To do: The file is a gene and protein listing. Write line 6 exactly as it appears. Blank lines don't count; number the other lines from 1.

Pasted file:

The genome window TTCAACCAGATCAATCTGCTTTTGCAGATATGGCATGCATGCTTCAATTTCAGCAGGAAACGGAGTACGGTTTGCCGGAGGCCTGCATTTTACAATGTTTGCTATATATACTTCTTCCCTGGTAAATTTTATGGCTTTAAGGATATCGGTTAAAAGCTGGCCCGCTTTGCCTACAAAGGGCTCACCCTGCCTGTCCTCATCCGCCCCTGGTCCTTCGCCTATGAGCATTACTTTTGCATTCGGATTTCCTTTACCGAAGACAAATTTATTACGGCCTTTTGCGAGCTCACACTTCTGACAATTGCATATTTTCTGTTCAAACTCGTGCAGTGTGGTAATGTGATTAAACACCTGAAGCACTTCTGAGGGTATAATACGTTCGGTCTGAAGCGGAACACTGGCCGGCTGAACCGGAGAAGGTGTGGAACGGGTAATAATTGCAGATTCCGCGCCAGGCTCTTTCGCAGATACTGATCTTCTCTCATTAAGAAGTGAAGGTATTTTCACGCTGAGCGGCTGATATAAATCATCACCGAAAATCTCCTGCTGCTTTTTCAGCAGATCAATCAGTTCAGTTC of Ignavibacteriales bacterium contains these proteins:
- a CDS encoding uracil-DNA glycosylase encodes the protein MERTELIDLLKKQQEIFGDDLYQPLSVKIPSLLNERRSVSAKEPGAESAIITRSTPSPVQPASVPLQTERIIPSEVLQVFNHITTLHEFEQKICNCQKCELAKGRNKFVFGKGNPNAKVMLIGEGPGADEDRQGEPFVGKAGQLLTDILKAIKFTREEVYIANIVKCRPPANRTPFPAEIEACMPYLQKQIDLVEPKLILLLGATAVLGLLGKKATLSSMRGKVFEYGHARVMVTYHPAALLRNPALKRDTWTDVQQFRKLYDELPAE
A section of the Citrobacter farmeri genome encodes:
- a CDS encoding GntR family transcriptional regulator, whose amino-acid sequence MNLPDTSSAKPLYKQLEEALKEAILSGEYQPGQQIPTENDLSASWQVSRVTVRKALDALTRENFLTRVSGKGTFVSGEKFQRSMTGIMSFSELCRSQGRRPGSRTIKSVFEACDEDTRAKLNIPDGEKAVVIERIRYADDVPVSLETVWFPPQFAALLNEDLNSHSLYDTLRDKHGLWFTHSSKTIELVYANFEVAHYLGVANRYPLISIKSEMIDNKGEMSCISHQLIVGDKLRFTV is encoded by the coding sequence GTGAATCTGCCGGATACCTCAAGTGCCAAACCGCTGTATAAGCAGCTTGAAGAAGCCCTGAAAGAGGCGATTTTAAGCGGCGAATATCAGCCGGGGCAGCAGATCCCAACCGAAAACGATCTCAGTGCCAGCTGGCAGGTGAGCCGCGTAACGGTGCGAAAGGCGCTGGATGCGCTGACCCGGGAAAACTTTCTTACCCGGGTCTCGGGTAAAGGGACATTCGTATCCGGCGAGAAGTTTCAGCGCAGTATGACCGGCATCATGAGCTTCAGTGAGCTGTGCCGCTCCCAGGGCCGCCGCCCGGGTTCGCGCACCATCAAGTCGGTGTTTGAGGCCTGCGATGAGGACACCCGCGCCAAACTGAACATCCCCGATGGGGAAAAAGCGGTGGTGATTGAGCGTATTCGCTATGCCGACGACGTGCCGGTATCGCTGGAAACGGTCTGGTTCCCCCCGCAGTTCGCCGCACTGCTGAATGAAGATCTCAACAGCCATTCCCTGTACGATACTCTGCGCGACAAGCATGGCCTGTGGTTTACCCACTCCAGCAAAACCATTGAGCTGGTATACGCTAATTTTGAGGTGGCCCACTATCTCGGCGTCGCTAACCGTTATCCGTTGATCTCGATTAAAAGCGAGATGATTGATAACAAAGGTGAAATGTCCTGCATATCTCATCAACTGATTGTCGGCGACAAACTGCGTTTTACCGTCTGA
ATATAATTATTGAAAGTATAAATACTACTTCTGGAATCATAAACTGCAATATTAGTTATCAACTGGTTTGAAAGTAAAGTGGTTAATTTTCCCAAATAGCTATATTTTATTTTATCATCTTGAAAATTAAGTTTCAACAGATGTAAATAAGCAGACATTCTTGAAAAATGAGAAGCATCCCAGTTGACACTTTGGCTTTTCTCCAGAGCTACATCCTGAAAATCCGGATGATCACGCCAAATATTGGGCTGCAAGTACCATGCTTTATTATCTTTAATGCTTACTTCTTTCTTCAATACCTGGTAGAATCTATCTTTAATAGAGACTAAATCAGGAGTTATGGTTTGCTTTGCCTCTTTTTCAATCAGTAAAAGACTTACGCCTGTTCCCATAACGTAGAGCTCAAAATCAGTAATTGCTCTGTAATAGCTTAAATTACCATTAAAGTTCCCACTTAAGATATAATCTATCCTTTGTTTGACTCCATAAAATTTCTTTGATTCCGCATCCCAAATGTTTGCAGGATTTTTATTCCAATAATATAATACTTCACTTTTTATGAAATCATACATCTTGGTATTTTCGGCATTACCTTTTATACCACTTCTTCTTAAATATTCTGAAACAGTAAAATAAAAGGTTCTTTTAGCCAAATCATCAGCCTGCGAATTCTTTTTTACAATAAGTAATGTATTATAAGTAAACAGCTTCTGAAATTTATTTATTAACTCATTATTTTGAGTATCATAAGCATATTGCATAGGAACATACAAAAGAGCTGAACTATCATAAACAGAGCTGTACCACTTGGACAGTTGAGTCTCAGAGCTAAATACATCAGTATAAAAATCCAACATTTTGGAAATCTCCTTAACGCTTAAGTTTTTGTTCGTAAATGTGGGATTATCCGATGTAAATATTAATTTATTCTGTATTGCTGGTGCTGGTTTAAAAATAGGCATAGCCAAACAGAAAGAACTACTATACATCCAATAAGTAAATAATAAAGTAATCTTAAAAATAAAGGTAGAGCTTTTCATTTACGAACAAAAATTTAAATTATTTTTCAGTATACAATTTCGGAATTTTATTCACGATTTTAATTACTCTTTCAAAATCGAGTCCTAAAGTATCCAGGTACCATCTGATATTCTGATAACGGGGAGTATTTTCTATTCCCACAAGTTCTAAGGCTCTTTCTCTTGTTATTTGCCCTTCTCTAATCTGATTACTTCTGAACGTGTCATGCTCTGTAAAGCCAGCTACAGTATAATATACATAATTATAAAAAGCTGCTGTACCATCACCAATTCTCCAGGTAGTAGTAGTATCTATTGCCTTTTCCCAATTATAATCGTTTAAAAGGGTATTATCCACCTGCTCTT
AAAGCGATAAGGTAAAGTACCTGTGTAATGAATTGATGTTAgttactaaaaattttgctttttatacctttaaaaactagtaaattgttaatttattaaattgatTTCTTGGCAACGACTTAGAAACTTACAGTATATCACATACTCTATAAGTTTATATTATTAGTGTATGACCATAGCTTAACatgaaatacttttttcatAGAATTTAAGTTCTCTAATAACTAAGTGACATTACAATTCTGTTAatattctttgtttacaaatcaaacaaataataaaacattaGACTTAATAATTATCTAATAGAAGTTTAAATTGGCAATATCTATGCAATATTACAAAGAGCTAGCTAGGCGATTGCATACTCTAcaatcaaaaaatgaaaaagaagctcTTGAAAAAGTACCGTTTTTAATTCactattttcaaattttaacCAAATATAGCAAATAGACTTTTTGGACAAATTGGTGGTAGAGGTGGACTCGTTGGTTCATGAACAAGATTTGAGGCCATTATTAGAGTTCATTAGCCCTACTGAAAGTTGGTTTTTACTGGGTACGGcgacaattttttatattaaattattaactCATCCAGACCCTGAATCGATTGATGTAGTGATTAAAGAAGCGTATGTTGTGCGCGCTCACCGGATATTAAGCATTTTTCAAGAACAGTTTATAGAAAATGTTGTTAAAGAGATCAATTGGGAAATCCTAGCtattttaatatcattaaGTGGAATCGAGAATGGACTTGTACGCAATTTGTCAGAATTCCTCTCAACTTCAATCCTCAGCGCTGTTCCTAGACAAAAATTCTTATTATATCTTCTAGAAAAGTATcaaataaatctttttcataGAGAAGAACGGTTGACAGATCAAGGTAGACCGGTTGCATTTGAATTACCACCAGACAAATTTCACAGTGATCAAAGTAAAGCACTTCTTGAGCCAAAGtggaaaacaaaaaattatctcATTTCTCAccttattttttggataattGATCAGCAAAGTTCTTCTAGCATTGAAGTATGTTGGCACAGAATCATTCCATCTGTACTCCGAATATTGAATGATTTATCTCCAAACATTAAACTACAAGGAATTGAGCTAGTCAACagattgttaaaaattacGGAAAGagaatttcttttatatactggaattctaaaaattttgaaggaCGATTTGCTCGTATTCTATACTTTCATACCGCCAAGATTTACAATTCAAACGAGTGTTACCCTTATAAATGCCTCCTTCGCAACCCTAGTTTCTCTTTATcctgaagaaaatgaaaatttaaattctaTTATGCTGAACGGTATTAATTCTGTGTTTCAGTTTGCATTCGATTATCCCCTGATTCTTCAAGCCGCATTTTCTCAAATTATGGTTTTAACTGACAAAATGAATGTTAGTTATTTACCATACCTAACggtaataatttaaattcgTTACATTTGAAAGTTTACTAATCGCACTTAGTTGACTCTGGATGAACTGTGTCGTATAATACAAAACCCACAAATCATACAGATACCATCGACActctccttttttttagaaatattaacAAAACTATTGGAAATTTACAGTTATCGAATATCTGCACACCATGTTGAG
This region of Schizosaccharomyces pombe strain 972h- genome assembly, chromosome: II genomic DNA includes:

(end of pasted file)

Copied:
AAAGCGATAAGGTAAAGTACCTGTGTAATGAATTGATGTTAgttactaaaaattttgctttttatacctttaaaaactagtaaattgttaatttattaaattgatTTCTTGGCAACGACTTAGAAACTTACAGTATATCACATACTCTATAAGTTTATATTATTAGTGTATGACCATAGCTTAACatgaaatacttttttcatAGAATTTAAGTTCTCTAATAACTAAGTGACATTACAATTCTGTTAatattctttgtttacaaatcaaacaaataataaaacattaGACTTAATAATTATCTAATAGAAGTTTAAATTGGCAATATCTATGCAATATTACAAAGAGCTAGCTAGGCGATTGCATACTCTAcaatcaaaaaatgaaaaagaagctcTTGAAAAAGTACCGTTTTTAATTCactattttcaaattttaacCAAATATAGCAAATAGACTTTTTGGACAAATTGGTGGTAGAGGTGGACTCGTTGGTTCATGAACAAGATTTGAGGCCATTATTAGAGTTCATTAGCCCTACTGAAAGTTGGTTTTTACTGGGTACGGcgacaattttttatattaaattattaactCATCCAGACCCTGAATCGATTGATGTAGTGATTAAAGAAGCGTATGTTGTGCGCGCTCACCGGATATTAAGCATTTTTCAAGAACAGTTTATAGAAAATGTTGTTAAAGAGATCAATTGGGAAATCCTAGCtattttaatatcattaaGTGGAATCGAGAATGGACTTGTACGCAATTTGTCAGAATTCCTCTCAACTTCAATCCTCAGCGCTGTTCCTAGACAAAAATTCTTATTATATCTTCTAGAAAAGTATcaaataaatctttttcataGAGAAGAACGGTTGACAGATCAAGGTAGACCGGTTGCATTTGAATTACCACCAGACAAATTTCACAGTGATCAAAGTAAAGCACTTCTTGAGCCAAAGtggaaaacaaaaaattatctcATTTCTCAccttattttttggataattGATCAGCAAAGTTCTTCTAGCATTGAAGTATGTTGGCACAGAATCATTCCATCTGTACTCCGAATATTGAATGATTTATCTCCAAACATTAAACTACAAGGAATTGAGCTAGTCAACagattgttaaaaattacGGAAAGagaatttcttttatatactggaattctaaaaattttgaaggaCGATTTGCTCGTATTCTATACTTTCATACCGCCAAGATTTACAATTCAAACGAGTGTTACCCTTATAAATGCCTCCTTCGCAACCCTAGTTTCTCTTTATcctgaagaaaatgaaaatttaaattctaTTATGCTGAACGGTATTAATTCTGTGTTTCAGTTTGCATTCGATTATCCCCTGATTCTTCAAGCCGCATTTTCTCAAATTATGGTTTTAACTGACAAAATGAATGTTAGTTATTTACCATACCTAACggtaataatttaaattcgTTACATTTGAAAGTTTACTAATCGCACTTAGTTGACTCTGGATGAACTGTGTCGTATAATACAAAACCCACAAATCATACAGATACCATCGACActctccttttttttagaaatattaacAAAACTATTGGAAATTTACAGTTATCGAATATCTGCACACCATGTTGAG